It certainly is a complex question. To most of us, the existence of evil as a broader concept appears to be undeniable. There is widespread suffering in the world. We have all experienced some amount of pain, both physical and emotional. There is the Holocaust, and Apartheid. And yet there are some who seeks to deny the reality of evil, eliminating the problem of how to explain how evil can exist in a world governed by God. It is in the religious sphere the evil is most often mentioned.

    What makes something evil? The devil? (Cynically meant). Perhaps part of the answer lies with the concept of suffering? But that begs the question of how much suffering is required to make something evil?

    What defines evil deeds, to which I take it your questions purports? This is probably a case of a defined moral and ethical outlook. Maybe it has to do with choice, or the denial of choice, particularly with an “evil deed” such as murder? Does the impact or the result define what is evil?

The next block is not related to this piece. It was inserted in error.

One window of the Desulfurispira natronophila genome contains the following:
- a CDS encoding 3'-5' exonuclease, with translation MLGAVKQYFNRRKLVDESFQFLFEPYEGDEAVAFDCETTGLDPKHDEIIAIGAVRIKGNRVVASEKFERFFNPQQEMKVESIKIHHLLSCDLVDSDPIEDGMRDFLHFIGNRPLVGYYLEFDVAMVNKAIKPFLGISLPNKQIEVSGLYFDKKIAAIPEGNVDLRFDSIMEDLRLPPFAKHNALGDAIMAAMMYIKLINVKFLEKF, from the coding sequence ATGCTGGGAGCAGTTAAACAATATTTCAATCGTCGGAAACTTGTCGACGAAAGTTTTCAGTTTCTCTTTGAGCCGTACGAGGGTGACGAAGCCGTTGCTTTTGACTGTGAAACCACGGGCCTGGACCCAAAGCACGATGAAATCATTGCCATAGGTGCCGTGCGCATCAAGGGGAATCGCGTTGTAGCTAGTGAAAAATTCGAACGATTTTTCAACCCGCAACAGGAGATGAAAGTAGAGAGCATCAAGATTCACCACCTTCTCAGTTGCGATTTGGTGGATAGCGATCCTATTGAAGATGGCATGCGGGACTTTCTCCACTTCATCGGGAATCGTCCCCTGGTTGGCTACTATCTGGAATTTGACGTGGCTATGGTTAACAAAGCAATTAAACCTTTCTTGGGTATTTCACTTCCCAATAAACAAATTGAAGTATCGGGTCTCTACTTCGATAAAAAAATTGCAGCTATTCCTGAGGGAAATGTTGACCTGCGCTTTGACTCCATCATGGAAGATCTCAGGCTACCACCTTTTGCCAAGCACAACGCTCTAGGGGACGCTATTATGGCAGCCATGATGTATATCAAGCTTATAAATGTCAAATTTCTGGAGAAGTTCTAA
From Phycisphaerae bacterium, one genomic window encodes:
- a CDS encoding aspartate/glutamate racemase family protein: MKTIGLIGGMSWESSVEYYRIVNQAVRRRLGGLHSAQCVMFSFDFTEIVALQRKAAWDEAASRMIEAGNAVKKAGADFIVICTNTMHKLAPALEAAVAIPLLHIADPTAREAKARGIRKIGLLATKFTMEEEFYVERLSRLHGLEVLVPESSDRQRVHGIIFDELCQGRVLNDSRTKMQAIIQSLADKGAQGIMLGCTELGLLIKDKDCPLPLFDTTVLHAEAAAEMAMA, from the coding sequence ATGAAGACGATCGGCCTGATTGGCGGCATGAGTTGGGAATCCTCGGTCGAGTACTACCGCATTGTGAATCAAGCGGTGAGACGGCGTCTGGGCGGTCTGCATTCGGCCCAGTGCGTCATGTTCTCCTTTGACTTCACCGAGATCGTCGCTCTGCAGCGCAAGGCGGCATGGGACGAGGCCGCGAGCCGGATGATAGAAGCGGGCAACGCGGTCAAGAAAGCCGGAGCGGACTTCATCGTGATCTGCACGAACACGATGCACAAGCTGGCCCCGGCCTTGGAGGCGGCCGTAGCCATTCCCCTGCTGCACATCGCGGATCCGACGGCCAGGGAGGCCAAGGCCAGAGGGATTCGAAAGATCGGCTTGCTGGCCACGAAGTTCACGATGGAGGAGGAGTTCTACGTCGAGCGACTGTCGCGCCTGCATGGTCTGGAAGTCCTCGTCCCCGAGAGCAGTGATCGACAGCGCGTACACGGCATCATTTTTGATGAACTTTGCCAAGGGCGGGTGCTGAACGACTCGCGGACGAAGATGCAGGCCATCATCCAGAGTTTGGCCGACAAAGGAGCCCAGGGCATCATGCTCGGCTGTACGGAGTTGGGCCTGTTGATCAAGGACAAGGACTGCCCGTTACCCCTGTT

I don’t think it is possible to give a one-dimensional, conclusive answer, and I don’t think we can ever infinitely define evil. The post-modernist in me wants to conclude the we are dealing with and entirely subjective matter: one man’s terrorist is another’s freedom fighter, or one man’s evil is another’s holy work.

    Evil is Live spelled backwards. Perhaps therein lies a clue.


    17 Mar 10 at 12:21 pm

  5. This part of your comment resonates the most with me: